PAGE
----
It was my very first college class. Math 150. College Algebra.
My older sister, who is amazing and talented and smart, isn’t good at math, and so it happened that Math 150 was not only the first college class I ever took, it was also the first time in my life I was taking a class that she hadn’t already taken. For the first time, I was taking a class where there were no expectations that I would be a carbon copy of my sister.
I myself by no means excel at math; but when I took the college placement test, they put me in College Algebra, and in College Algebra I sat next to a really cute boy. I don’t remember the professor’s name or even any of the math we did in that class (which is kind of odd considering I recall in a nightmarish haze the horrors of statistics and the tears I shed over calculus in college). But I do remember the colors of the leaves on the trees lining the street outside the windows and that the cute boy who sat next to me had some of the bluest eyes I’d ever seen.
I could even tell you his name. It’s been maybe twelve years since that class, but I still remember his name. And the car he drove (a Honda CRX). But in the event that he (like I do, and probably you, too) googles himself occasionally, I won’t risk it.
I bring it up because I am almost one hundred percent positive that my employer just hired him as an information security engineer, and I sat across a conference room from him this afternoon in a meeting as he introduced himself. His eyes are still blue.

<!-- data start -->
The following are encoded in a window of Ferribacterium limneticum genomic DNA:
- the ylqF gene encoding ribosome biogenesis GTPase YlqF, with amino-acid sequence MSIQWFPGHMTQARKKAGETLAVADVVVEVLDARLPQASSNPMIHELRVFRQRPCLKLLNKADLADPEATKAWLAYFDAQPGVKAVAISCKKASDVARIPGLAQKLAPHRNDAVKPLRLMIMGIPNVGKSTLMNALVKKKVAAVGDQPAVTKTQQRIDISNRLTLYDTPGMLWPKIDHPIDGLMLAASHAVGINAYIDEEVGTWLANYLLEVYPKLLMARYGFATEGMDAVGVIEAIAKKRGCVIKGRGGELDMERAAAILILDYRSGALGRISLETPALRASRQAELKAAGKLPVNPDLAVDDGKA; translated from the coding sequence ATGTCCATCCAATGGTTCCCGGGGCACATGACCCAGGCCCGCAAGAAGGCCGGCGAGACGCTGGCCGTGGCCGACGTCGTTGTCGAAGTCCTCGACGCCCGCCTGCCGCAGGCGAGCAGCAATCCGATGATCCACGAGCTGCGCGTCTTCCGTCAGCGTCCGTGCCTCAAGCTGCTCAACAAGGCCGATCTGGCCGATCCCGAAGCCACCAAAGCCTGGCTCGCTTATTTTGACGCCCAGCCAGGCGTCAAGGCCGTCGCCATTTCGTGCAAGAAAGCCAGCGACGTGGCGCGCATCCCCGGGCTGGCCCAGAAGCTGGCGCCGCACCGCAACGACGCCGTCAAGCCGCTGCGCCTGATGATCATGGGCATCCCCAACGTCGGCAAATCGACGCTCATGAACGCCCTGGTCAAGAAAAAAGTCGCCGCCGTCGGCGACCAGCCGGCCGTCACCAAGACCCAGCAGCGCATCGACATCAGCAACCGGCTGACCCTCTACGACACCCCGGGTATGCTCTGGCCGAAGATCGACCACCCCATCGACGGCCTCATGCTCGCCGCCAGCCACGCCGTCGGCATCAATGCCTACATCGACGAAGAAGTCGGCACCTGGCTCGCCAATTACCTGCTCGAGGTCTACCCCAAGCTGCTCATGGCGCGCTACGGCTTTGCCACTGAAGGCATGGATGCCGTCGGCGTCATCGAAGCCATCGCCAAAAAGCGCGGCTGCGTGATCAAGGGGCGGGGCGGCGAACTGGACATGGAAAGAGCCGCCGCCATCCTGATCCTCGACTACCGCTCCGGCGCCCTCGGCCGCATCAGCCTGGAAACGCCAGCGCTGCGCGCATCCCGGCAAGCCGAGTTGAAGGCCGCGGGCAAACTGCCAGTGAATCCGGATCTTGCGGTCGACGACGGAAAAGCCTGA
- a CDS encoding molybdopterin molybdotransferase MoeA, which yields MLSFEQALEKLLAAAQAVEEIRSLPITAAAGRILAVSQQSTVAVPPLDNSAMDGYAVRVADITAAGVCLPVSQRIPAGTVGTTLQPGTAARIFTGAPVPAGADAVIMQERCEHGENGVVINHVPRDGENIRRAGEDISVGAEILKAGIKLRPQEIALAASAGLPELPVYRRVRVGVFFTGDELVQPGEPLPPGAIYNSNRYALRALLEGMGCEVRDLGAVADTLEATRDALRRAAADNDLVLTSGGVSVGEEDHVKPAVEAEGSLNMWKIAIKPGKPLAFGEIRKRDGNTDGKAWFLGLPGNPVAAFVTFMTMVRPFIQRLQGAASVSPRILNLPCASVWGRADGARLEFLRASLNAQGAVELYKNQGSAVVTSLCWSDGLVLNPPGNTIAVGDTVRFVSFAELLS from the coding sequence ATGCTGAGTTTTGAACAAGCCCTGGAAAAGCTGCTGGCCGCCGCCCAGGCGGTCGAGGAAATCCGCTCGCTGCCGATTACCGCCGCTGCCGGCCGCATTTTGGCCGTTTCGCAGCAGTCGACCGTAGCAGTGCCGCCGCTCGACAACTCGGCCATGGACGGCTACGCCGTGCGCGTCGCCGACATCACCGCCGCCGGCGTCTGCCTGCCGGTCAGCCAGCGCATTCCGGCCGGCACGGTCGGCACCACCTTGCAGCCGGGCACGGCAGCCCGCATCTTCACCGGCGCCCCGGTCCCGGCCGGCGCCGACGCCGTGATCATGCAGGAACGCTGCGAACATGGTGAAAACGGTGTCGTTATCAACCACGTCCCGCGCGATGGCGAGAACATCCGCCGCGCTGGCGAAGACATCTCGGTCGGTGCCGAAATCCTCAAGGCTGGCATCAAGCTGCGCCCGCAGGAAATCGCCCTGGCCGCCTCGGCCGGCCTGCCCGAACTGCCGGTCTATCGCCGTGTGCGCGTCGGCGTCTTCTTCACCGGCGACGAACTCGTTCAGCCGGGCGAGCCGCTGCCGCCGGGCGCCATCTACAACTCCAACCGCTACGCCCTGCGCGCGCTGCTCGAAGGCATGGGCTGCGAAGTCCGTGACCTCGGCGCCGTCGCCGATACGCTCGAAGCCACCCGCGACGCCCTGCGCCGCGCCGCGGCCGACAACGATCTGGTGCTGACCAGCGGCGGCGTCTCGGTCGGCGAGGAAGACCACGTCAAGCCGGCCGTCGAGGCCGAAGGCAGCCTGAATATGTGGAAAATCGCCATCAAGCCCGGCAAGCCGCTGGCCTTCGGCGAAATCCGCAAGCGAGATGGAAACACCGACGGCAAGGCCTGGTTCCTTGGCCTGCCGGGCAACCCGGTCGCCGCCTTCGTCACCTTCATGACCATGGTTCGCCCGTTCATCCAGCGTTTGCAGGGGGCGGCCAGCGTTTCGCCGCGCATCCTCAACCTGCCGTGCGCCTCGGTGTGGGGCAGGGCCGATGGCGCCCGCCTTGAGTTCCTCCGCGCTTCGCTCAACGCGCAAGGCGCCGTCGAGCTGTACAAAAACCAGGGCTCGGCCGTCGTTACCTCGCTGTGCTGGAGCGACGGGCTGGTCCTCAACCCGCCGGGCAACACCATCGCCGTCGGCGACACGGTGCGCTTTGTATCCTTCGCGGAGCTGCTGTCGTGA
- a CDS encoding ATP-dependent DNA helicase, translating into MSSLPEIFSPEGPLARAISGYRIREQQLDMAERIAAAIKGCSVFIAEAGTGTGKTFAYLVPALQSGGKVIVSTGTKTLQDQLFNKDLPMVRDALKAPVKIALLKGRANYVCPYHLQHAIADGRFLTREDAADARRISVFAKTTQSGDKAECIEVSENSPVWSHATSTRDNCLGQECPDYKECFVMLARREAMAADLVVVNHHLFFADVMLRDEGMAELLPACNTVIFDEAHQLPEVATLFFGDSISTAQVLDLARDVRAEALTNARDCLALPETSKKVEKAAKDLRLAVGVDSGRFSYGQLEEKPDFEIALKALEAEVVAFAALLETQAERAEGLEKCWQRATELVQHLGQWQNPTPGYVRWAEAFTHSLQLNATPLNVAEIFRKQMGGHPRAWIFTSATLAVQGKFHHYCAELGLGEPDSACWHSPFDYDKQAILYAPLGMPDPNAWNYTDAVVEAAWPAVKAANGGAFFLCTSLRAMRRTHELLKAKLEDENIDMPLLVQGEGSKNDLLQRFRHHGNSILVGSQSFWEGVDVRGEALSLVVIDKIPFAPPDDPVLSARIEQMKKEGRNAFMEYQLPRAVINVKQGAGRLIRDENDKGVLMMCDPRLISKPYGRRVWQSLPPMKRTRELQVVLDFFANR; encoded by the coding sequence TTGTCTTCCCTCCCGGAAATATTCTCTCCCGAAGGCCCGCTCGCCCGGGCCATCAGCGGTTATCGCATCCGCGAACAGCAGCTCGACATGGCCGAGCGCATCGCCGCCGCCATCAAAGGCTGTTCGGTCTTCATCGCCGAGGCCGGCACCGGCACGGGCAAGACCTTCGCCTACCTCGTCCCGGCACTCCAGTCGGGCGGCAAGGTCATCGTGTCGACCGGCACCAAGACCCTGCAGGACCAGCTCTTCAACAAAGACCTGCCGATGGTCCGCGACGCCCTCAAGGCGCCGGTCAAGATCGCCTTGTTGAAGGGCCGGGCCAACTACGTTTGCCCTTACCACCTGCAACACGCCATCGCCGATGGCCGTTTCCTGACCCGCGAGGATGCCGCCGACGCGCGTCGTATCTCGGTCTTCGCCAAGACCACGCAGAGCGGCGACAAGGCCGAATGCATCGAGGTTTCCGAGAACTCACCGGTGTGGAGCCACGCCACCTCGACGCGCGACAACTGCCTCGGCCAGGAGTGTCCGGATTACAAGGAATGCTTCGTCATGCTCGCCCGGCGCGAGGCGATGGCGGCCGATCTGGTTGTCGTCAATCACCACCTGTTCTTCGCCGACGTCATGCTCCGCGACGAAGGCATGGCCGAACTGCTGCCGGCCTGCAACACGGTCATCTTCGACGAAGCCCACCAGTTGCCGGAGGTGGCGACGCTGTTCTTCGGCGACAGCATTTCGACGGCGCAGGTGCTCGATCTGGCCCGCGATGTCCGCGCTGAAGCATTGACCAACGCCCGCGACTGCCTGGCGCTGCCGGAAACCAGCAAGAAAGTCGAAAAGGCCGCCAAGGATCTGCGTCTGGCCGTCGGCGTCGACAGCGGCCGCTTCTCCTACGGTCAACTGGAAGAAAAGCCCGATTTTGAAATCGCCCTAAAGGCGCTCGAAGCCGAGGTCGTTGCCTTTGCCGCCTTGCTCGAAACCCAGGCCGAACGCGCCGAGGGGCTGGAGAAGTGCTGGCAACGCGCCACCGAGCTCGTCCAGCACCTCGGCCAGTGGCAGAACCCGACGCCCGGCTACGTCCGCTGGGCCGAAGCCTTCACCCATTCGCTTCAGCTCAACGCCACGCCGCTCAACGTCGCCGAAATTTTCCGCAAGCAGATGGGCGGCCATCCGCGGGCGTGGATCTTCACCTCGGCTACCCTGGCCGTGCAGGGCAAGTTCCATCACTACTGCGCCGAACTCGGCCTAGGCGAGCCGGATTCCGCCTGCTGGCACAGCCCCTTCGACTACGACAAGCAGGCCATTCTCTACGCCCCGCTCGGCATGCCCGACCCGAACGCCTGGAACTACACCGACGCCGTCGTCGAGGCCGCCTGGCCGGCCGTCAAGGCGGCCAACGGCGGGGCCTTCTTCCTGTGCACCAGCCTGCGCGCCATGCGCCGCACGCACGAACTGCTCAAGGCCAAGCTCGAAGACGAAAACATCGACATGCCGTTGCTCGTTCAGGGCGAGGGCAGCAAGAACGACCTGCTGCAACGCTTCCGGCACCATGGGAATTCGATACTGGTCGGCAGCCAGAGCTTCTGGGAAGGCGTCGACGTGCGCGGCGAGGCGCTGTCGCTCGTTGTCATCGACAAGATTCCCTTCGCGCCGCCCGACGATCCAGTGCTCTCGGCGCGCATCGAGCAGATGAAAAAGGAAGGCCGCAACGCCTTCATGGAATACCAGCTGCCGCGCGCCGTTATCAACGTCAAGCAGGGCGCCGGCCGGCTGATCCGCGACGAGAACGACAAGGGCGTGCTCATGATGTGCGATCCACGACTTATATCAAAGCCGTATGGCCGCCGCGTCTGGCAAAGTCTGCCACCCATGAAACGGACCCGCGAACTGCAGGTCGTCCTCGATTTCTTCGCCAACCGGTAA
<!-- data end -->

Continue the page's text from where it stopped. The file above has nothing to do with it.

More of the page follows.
I’ve brought up my crazy memory before: my brain tucks away tidbits with tenacity, and sometimes it even surprises me, as this afternoon when the handsome stranger introduced himself as a new employee, and I was temporarily back in Math 150, third row from the front, center aisle.
We only had the one class together (I don’t even think we spoke), and he would shortly be displaced in my late-adolescent crushes by a boy from my speech class who had artfully mussed hair and drove a beat-up brown BMW and played on the basketball team.
With so slight a connection as having had a single class with him some twelve years ago, it’s just all that much more awkward that I remember him, because (let’s face it), any way I bring it up, I sound like a stalker. Honestly I think remembering him has a lot more to do with my unbridled glee at being no longer in high school, and with being in college, which I’d wanted to do since first grade. (And maybe his eyes.)
Part of my brain spent the rest of the afternoon imagining conversational scenarios in which I discovered whether he is, in fact, the boy from Math 150, by broaching various subjects like college, the reliability of Hondas as cars, and where we grew up. None of them ended well, which, in the end, is probably all for the best.
Because if I’m wrong, that might be even more embarrassing than if I’m right.